How to Install a Land Line

A landline phone is a traditional phone system set up through phone wires. Most houses have landline access in multiple rooms, but if you want to add a line to a room that has no current phone jack, it is a simple process. For this task to work correctly, it is essential that you have phone service through a local landline provider.

Installing a landline is a straightforward process.
  1. Locate the phone wires coming out from the customer side of the Network Interface Device (NID) phone box located on the outside of your home. Use a screwdriver to open the box.

  2. Find the phone wires connected to the box. Connect the fish tape to the red and green wires inside the box by twisting the ends of the wires together with pliers. Cover the connection with electrical tape to protect the wires from the elements.

  3. Run the wires along the wall or ground to the inside of the house and into the room where you want to place the phone. Use the shortest distance possible to bring the wires inside the home. Drill a hole through the wall if you want to hide the wires. Thread the wires through the holes.

  4. Attach the wires to the red and green wires inside the jack box with pliers. Screw the box into the wall. Connect the phone test line to the jack and then to a phone. Pick up the phone to see if you receive a dial tone. If you have landline service already, you should hear a dial tone. If you do not, then you will have to connect landline service to your NID box.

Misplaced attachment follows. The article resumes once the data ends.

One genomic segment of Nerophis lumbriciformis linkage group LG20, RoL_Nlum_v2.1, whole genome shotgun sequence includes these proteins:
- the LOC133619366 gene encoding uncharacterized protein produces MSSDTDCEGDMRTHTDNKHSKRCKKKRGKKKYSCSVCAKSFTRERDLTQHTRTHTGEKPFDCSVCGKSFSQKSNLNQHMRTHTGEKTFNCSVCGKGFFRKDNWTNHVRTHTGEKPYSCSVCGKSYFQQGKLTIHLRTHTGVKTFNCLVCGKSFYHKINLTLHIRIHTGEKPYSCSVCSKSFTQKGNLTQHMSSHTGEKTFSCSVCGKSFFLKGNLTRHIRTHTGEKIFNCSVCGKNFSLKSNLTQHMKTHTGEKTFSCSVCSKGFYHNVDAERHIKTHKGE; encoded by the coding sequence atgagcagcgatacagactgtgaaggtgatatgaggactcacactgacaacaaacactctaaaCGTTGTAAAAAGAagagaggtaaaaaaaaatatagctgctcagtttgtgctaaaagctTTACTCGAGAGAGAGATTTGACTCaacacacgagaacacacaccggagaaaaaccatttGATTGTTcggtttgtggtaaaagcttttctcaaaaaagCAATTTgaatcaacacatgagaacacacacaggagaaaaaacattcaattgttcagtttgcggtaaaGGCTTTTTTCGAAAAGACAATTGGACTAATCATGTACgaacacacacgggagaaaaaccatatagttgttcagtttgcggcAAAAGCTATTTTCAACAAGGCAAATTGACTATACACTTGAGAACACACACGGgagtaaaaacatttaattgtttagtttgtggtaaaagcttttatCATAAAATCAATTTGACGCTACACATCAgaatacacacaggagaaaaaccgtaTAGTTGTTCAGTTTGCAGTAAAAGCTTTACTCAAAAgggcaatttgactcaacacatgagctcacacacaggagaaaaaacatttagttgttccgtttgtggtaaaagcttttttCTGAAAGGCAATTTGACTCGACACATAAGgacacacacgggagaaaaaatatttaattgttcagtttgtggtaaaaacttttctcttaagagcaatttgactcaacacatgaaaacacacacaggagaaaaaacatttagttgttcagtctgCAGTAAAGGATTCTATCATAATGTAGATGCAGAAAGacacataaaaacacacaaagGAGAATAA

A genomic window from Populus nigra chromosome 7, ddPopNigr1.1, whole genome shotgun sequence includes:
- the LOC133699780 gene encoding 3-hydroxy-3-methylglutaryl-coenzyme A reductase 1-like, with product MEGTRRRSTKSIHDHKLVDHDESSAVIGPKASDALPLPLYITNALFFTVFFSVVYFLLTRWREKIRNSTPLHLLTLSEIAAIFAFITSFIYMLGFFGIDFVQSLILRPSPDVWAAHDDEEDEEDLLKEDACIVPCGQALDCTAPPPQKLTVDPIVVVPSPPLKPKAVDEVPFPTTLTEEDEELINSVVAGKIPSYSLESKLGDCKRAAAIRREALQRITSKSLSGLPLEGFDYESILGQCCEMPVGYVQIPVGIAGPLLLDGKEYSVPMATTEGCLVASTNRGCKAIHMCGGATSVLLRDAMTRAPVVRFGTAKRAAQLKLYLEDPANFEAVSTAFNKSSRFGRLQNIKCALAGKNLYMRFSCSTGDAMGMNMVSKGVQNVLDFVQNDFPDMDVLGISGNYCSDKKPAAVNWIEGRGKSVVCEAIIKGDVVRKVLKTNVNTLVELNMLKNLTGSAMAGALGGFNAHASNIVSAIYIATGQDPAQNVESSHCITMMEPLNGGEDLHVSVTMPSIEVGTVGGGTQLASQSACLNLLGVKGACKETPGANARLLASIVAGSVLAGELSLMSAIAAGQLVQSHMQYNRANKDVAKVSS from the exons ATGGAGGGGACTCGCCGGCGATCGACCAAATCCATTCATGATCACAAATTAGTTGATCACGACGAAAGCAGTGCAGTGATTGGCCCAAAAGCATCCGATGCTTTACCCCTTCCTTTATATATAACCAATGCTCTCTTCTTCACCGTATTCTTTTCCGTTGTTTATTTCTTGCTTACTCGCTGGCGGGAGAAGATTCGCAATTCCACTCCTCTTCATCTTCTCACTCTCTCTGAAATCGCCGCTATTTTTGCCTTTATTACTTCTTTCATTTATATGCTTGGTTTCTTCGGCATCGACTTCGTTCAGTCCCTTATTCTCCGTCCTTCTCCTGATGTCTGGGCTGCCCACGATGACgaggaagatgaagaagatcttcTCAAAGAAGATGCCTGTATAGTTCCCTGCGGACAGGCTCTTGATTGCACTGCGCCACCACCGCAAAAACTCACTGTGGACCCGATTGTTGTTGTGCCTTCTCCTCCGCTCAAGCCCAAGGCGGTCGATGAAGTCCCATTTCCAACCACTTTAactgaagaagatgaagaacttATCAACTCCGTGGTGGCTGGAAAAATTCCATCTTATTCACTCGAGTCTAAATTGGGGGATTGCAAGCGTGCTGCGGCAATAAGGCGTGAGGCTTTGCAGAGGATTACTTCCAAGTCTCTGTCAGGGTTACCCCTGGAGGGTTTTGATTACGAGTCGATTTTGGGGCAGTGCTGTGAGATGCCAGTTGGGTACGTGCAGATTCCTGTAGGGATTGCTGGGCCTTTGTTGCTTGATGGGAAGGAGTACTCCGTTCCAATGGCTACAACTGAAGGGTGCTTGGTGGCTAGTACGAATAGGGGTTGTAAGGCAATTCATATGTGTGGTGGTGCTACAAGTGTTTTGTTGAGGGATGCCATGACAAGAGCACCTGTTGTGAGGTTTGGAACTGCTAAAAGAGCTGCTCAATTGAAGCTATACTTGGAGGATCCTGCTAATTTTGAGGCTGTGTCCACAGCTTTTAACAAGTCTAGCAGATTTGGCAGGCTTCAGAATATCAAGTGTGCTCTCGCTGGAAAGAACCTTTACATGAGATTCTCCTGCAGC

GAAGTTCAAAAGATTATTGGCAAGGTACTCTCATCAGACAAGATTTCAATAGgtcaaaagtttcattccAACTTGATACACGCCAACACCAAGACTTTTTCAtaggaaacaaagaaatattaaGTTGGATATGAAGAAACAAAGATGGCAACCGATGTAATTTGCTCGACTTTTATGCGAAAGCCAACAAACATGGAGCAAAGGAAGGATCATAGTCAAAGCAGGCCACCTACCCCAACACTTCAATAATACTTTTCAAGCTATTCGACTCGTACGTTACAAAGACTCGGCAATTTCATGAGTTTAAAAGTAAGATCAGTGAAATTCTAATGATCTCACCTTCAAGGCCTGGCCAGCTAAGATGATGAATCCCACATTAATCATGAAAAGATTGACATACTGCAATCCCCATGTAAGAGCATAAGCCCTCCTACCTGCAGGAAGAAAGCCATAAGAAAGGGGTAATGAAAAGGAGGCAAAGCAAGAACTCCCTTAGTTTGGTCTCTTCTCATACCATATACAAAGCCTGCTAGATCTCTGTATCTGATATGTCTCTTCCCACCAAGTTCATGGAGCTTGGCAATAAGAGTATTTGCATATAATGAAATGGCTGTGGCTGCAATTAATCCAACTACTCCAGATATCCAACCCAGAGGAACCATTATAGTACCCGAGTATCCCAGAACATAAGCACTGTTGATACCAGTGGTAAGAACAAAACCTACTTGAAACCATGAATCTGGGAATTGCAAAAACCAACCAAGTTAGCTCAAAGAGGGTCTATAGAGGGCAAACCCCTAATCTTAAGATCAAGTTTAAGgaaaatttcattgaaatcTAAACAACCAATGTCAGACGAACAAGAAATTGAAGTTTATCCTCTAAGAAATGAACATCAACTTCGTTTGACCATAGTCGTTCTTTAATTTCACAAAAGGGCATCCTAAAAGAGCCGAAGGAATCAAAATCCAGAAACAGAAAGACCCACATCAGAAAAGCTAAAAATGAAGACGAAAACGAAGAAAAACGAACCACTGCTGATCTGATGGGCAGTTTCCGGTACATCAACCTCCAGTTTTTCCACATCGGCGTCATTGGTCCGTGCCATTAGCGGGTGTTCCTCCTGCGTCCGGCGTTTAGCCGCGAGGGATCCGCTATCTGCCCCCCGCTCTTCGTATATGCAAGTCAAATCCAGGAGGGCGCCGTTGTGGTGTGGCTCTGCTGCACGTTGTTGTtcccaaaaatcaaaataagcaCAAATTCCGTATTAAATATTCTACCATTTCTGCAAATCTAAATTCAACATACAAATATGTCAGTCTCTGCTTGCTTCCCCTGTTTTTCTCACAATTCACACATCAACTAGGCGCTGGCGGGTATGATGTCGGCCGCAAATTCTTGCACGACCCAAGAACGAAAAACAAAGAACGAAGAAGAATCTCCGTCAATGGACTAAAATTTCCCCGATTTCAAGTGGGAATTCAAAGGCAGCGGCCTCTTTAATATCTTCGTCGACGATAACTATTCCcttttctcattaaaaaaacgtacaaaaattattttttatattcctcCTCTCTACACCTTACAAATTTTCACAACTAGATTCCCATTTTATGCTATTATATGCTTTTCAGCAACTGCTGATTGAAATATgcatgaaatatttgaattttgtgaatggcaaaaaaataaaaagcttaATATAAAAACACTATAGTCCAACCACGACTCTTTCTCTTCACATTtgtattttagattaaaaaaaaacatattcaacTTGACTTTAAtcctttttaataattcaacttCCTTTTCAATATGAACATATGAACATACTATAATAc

5. Go online to a landline service provider's website. You can also call the provider from a cell phone, or visit a physical location. Set up the landline service. The company may send a professional out to install the landline to ensure the service is received properly inside your home.

  6. Retest the new phone jack. If it still does not work, then you may have the wiring attached in the wrong way. Check all wiring connections once more. When the wires are connected properly, you should hear a dial tone when you pick up the phone connected to that jack. However, some companies have to activate each jack themselves for them to work properly.

About the Author

Brenda Priddy has more than 10 years of crafting and design experience, as well as more than six years of professional writing experience. Her work appears in online publications such as Donna Rae at Home, Five Minutes for Going Green and Daily Mayo. Priddy also writes for Archstone Business Solutions and holds an Associate of Arts in English from McLennan Community College.